By: Hyung Gu Lynn – hlynn [at] mail.ubc.ca
Perhaps the most unexpected result of the South Korean National Assembly Elections of April 13 was the emergence of Ahn Cheol-Soo’s People’s Party (PP) as not just a viable but significant third party (38 out of 300 seats; 26.7% of the popular vote). How did the PP become a veto player in the legislature, a party whose agreement is necessary for the passage of new bills and laws? The three main reasons are election strategies, legislative regulations, and Ahn’s increased experience as a politician.
First, mistakes by and in-fighting within the rival progressive Minjoo Party and the PP’s own strategy resulted in the PP winning 23 of 28 seats in the Honam region of southwestern Korea, a traditional stronghold for the Minjoo Party. The PP campaigned on the message that the Minjoo Party had neglected the Honam region over the years despite promises to the contrary, and fielded a roster of experienced Honam area candidates in contrast to Minjoo, which fielded new faces in the ridings.
Second, the National Assembly Law require that parties hold 20 seats to form a negotiating block, which allows them access to larger state subsidies and agenda-setting forums among the major parties. Also, the supermajority law, enacted in 2012, requires 3/5ths support (180 votes) for cloture or fast-tracked bill passage. The first and second parties do not have enough seats to reach majority (150 votes) even if some independents rejoin the respective parties: the Minjoo Party (123 seats; 25.5%) and the conservative Saenuri Party (122 seats; 33.5%) need the PP for leverage.
Third, Ahn himself has been steadily studying the practice of politics in the years he has spent as an Assemblyman since he burst onto the national scene as a presidential candidate in 2012. Several observers dismissed Ahn’s emergence in 2012 as a case of populism that failed to account for his neophyte status in politics. But by toiling within the National Assembly, the 2016 version Ahn was able to avoid accusations of dilettantism, and his experience allowed him to campaign in a notably more fiery fashion than during his brief, abortive 2012 presidential run.
Thus, despite the Korean media focus on voter rejection of the main two parties and President Park Geun-Hye as explanatory factors for the 2016 election results, the People’s Party’s own election strategy, existing legislative laws, and Ahn’s past three years spent in the political trenches, were as important in elevating it to a veto player status.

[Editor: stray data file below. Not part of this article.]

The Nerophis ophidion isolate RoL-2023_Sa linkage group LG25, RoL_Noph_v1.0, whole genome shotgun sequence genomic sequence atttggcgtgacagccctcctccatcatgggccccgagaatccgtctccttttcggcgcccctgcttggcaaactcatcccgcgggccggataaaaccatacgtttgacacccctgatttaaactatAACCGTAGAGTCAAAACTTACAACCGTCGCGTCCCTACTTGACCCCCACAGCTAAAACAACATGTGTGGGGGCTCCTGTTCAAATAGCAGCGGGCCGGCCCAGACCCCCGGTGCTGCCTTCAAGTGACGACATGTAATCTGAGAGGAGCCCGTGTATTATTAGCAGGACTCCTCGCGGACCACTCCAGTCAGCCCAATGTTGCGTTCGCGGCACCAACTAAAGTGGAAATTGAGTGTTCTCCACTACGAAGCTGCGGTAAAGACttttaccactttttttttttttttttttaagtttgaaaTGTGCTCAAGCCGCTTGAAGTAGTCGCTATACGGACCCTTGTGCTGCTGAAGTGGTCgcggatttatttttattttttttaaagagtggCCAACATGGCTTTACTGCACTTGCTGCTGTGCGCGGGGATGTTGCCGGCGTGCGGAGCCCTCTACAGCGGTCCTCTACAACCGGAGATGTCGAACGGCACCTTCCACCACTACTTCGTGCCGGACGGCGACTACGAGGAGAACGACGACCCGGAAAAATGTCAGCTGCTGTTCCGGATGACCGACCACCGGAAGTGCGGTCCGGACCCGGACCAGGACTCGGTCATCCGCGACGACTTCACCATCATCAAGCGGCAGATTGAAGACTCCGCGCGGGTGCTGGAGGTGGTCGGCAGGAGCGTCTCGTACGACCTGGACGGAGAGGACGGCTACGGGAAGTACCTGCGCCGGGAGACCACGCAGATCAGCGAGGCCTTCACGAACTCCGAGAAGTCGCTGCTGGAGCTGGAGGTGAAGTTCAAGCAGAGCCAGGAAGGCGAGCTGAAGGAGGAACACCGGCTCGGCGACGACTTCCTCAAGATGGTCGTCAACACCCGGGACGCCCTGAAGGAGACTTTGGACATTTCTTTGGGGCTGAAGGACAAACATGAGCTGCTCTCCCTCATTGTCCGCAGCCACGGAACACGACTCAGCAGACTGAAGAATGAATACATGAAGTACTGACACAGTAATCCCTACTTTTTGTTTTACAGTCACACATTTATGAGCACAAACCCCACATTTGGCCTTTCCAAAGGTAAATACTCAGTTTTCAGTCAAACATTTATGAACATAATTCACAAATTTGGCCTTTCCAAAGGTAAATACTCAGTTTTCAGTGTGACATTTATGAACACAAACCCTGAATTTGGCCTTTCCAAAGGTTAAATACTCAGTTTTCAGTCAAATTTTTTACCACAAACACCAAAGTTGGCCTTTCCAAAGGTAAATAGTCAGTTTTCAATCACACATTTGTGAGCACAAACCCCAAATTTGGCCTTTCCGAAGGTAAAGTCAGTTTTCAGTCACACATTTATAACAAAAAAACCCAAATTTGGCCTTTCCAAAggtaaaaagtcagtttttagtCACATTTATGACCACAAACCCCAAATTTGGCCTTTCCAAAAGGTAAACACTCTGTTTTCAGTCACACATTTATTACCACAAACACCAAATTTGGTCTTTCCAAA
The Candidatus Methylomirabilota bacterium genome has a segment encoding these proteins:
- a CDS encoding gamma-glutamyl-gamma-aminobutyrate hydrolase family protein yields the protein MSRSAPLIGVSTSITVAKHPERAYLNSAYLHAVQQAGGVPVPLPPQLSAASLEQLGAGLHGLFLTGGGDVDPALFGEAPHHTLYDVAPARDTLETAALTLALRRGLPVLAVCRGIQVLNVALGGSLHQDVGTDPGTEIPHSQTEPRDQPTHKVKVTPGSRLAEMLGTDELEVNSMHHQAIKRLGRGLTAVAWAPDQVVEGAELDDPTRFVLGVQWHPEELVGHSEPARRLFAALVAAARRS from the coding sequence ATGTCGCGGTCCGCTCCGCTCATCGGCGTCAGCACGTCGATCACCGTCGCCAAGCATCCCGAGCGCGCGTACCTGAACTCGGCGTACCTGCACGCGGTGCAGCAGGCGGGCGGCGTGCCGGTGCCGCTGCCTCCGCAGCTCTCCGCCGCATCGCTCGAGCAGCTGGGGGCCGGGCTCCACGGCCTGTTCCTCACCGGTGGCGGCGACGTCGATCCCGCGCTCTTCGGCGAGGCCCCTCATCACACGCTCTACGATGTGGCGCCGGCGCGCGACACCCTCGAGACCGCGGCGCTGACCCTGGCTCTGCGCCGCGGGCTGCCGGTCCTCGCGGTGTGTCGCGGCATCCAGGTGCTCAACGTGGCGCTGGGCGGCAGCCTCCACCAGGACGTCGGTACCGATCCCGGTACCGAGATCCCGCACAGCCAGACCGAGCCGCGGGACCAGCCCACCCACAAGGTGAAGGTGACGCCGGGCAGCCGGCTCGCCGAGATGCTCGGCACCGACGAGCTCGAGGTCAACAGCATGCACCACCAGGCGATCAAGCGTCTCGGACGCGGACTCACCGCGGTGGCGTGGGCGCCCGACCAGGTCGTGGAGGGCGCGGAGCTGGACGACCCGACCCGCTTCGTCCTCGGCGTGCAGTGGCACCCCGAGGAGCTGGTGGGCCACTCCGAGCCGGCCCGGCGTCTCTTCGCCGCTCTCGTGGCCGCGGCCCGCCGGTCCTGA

About the Author:
Hyung-Gu Lynn is the AECL/KEPCO Chair in Korean Research at the Institute of Asian Research and the Department of Asian Studies, University of British Columbia, where he also serves as Editor of the journal Pacific Affairs as well as the Asia Pacific Memo.
If you enjoyed this memo, subscribe to our e-newsletter for free and receive new memos weekly via email.
- Cho Kisuk, “What Caused Ahn Chul-soo Phenomenon: Political Distrust or Cynicism?” Korean Political Studies, 24, no. 3 (2015): 55-86. (Korean). 조기숙「안철수현상의 동인: 정당불신 혹은 정치냉소주의? 」『한국정치연구』24, no. 3 (2015): 55-86.
- Jeon Jin-Young, “Did the Revision of National Assembly Reform the 19th National Assembly?” Journal of Contemporary Politics, 8, no. 1 (2015): 99-125. (Korean). 전진영「국회선진화법은 국회를 선진화시켰는가? 」『현대정치연구』8, no. 1 (2015): 99-125.
- Lee Sang-Woo, “Analysis of the Causes of Legislative Gridlock in the Korean National Assembly: Focusing on the National Assembly Advancement Bill,” Korean Journal of Political Science, 23, no. 2 (2015): 47-75. (Korean). 이상우「국회 입법교착의 원인에 대한 탐구: 국회선진화법을 중심으로」『대한정치학회보』23, no. 2 (2015): 47-75.
- Suh Minji, “Green Tsunami: Why Did Honam Choose the People’s Party,” The Fact, 2016.04.14. (Korean). 서민지「‘녹색쓰나미’ 호남, 왜 국민의당을 선택했을까」『The Fact』2016.04.14.
- Emanuel Pastreich, “The Bernie Sanders of Korea? An Interview With Ahn Cheol-soo,” Huffington Post, 2016.02.11.
- George Tsebelis, Veto Players: How Political Institutions Work (Princeton: Princeton University Press, 2002).
- Erik Mobrand, “The Politics of Regulating Elections in South Korea: The Persistence of Restrictive Campaign Laws,” Pacific Affairs, 88, no. 4 (2015): 791-811.
See our other memos on South Korea.